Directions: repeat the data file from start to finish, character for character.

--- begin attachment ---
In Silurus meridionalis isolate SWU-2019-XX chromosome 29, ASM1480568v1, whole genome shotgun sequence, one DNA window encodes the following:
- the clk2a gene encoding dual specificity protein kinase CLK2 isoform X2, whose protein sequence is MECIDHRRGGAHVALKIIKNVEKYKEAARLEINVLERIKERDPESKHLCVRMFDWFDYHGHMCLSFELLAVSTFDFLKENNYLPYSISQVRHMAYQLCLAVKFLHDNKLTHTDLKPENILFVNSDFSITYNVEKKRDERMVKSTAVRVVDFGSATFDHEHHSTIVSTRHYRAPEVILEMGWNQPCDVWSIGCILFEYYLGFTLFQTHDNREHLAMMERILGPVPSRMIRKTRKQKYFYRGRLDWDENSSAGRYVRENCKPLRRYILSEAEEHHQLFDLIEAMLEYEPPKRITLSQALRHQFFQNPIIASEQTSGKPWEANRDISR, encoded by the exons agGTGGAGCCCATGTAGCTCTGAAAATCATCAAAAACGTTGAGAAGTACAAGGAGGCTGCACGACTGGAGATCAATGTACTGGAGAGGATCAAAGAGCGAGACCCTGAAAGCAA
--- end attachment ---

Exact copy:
In Silurus meridionalis isolate SWU-2019-XX chromosome 29, ASM1480568v1, whole genome shotgun sequence, one DNA window encodes the following:
- the clk2a gene encoding dual specificity protein kinase CLK2 isoform X2, whose protein sequence is MECIDHRRGGAHVALKIIKNVEKYKEAARLEINVLERIKERDPESKHLCVRMFDWFDYHGHMCLSFELLAVSTFDFLKENNYLPYSISQVRHMAYQLCLAVKFLHDNKLTHTDLKPENILFVNSDFSITYNVEKKRDERMVKSTAVRVVDFGSATFDHEHHSTIVSTRHYRAPEVILEMGWNQPCDVWSIGCILFEYYLGFTLFQTHDNREHLAMMERILGPVPSRMIRKTRKQKYFYRGRLDWDENSSAGRYVRENCKPLRRYILSEAEEHHQLFDLIEAMLEYEPPKRITLSQALRHQFFQNPIIASEQTSGKPWEANRDISR, encoded by the exons agGTGGAGCCCATGTAGCTCTGAAAATCATCAAAAACGTTGAGAAGTACAAGGAGGCTGCACGACTGGAGATCAATGTACTGGAGAGGATCAAAGAGCGAGACCCTGAAAGCAA